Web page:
Toning it down. Sun Microsystems went ahead with its late-September product launch in New York City, but changes were called for. “Initially it was planned to be a very exuberant event,” says Maria Villarino, senior marketing manager for the Santa Clara, Calif.-based tech firm, “but now that wasn’t appropriate, so we toned it down to a more straightforward format.” Gone were the raucous music and flashy lighting effects of past events.

Letting them chat. Since Sept. 11, “there is now no need for ice breakers,” says Mike Haskell, founder of Adventure Quest, a Bowdoinham, Maine, company that teaches leadership skills. “People are really eager to talk and to listen.”

Combining meetings. For the past year, Tom Keville, director of meetings and events at Accenture, a Boston-based consulting firm, urged management to combine meetings held in close proximity. With flying now more delay-prone than ever, he says, some departments have finally seen the light, scheduling internal conferences and briefings back-to-back so attendees have to take only one trip.

Scaling down shows. Panasonic is taking a hard look at its trade show expenditures, says Mildred Nuñez. “We are studying all of our events on a case-by-case basis. We have to cut all our expenses by 20 percent.” Panasonic pulled out of some shows entirely and cut back on lighting, booth displays and personnel for upcoming events. “We only have one staff member going to shows that would formerly have had two,” says Nuñez.

Associations take stock
The past year was a bleak one for associations. Many reported low attendance numbers and dwindling sponsorship dollars, particularly after Sept. 11. But today the stage might be set for a rally.

“Associations are about bringing people together, and people want to get together, to belong to something, more than ever now,” says Susan Sarfati, president and CEO of the Greater Washington Society of Association Executives based in Washington, D.C. “Associations are now looking at the big picture. They are concentrating on where their bread and butter comes from and leaving the frills aside.”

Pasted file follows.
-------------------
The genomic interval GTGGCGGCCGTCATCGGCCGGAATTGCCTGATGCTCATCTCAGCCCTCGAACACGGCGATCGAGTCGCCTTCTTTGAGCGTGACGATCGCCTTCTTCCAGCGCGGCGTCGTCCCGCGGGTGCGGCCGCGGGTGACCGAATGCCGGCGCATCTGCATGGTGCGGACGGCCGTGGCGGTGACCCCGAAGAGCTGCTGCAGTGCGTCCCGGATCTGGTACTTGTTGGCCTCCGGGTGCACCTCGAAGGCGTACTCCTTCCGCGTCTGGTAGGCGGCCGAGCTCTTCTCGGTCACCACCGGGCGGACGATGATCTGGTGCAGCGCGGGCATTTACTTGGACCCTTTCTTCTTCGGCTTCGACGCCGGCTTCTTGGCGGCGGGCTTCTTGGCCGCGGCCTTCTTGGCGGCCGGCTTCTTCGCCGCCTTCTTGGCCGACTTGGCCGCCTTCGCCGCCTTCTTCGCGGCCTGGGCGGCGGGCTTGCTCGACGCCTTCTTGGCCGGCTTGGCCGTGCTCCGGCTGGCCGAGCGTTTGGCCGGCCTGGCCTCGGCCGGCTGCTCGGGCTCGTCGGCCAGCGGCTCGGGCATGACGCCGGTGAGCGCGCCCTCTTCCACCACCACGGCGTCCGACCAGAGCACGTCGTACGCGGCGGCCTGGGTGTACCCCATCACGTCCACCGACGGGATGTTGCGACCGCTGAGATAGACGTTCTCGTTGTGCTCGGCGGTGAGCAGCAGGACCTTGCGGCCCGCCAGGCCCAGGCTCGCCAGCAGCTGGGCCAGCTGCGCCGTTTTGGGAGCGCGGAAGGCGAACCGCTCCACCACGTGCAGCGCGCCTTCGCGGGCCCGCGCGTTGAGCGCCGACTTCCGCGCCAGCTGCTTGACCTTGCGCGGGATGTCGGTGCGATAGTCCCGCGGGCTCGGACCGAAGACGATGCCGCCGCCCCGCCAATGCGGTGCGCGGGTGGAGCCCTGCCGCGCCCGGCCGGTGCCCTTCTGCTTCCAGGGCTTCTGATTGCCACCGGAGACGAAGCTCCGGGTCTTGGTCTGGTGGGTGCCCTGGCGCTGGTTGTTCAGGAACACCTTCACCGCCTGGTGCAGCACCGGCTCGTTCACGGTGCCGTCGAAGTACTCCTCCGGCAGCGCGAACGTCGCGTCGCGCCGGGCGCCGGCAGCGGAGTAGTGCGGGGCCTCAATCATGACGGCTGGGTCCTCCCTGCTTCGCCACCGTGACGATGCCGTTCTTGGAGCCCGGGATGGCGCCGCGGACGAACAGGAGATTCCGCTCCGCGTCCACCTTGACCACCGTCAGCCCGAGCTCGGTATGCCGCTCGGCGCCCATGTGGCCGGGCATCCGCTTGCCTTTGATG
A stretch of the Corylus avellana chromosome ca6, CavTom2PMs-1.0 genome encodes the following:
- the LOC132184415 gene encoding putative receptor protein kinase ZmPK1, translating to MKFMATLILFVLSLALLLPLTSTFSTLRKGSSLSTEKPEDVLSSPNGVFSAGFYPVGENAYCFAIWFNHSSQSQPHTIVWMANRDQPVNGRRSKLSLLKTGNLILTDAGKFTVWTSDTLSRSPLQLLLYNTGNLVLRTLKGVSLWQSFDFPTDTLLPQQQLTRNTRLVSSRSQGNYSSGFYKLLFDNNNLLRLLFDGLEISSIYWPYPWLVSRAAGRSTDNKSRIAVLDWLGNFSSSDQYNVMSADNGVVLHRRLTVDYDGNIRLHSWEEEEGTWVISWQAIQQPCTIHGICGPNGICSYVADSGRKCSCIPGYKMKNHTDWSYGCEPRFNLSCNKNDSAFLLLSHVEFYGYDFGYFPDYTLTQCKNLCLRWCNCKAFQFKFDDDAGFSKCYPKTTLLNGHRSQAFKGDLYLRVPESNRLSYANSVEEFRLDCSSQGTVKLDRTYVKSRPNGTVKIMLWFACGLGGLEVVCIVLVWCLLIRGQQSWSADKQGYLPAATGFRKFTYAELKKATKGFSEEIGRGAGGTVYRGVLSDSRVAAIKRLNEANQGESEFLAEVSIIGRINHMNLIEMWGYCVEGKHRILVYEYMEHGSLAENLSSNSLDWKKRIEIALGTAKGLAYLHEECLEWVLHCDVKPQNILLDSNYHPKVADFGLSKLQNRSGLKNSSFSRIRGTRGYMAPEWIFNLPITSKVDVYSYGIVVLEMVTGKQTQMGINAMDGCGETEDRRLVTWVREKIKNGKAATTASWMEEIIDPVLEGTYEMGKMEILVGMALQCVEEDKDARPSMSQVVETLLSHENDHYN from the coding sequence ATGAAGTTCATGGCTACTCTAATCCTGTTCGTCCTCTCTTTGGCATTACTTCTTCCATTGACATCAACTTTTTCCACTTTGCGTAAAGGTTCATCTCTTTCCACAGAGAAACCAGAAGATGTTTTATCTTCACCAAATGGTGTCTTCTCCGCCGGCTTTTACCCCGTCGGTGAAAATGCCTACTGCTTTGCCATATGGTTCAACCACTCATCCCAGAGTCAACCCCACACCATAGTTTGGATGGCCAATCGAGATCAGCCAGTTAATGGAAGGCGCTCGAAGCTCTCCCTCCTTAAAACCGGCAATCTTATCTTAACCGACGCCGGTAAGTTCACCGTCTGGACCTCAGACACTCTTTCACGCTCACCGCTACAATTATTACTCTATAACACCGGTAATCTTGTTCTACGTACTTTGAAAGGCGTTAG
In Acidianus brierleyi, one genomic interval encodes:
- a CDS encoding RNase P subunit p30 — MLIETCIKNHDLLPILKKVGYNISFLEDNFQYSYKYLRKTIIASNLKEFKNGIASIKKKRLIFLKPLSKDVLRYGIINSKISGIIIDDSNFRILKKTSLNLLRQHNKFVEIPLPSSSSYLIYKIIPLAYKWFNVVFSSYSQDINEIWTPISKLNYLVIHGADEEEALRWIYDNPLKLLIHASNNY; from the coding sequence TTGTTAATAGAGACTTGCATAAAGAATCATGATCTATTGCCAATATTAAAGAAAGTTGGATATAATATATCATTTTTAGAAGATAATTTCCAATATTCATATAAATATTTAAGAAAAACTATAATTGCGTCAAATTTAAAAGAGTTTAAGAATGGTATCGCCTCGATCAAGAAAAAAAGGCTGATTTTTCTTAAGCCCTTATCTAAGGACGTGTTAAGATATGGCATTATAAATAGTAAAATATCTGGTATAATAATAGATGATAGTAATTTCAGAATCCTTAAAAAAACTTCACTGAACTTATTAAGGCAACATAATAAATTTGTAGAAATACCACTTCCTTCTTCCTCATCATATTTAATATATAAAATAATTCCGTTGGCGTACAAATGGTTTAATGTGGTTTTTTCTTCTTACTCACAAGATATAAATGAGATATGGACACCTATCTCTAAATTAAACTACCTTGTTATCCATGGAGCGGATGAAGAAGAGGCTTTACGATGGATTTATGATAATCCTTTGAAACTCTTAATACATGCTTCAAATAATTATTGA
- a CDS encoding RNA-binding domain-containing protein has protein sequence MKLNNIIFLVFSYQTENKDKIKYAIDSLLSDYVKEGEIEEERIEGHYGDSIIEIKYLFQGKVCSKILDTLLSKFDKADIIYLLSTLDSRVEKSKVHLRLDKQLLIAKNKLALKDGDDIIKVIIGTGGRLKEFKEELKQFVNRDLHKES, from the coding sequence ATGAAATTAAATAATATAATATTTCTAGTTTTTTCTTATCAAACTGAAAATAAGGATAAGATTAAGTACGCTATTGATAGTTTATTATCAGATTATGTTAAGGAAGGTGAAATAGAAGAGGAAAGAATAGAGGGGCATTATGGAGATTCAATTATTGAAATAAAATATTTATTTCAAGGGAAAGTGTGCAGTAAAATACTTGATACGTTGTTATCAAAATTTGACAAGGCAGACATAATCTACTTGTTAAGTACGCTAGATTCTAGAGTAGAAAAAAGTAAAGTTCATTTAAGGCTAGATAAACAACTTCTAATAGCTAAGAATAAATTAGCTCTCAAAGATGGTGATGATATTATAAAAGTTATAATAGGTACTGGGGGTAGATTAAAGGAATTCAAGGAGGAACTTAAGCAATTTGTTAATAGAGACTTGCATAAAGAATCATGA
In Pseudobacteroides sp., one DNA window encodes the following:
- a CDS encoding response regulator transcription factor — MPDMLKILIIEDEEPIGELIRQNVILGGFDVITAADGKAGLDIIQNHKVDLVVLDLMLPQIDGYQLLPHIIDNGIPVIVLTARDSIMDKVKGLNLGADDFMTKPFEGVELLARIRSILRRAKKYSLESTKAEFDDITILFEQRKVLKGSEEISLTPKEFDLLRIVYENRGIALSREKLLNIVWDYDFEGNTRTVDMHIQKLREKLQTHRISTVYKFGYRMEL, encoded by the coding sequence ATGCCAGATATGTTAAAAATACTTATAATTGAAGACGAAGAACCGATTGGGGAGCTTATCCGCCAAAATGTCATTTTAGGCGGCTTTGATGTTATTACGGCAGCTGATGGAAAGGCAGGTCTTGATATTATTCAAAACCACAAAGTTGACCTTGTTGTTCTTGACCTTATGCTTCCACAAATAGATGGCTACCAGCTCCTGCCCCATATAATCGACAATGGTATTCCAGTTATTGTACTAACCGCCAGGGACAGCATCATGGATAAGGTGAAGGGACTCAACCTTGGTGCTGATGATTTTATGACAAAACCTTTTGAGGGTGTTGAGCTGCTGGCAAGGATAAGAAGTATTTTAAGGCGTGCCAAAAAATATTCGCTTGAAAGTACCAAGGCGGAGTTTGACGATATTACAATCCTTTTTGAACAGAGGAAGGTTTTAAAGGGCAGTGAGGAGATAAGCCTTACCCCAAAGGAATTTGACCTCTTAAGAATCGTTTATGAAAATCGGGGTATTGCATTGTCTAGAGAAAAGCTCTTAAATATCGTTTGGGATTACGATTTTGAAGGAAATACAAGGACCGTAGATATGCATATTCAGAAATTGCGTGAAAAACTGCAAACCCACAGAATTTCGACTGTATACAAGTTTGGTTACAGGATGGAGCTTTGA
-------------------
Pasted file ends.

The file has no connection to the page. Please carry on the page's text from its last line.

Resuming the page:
Among some tactics association planners are employing this year:
Adding social time. “The focus of meetings is changing,” says Mary Power, president of the McLean, Va.-based Convention Industry Council. “Planners are building more social time into their programs, because attendees want to network more. They want to exchange ideas, to bond.”

Providing relevant content. Agendas will need to be truly compelling to convince attendees to spend money and time to travel to meetings, says John Parke, president and CEO of Leadership Synergies in Chicago and a member of Dallas-based Meeting Professionals International’s board of directors. “Associations are going to have to be proactive and creative,” he notes. “MPI itself is shifting its meeting content to focus more on security, technology and how to develop a crisis action plan. Those are the issues our members tell us they are most concerned about.”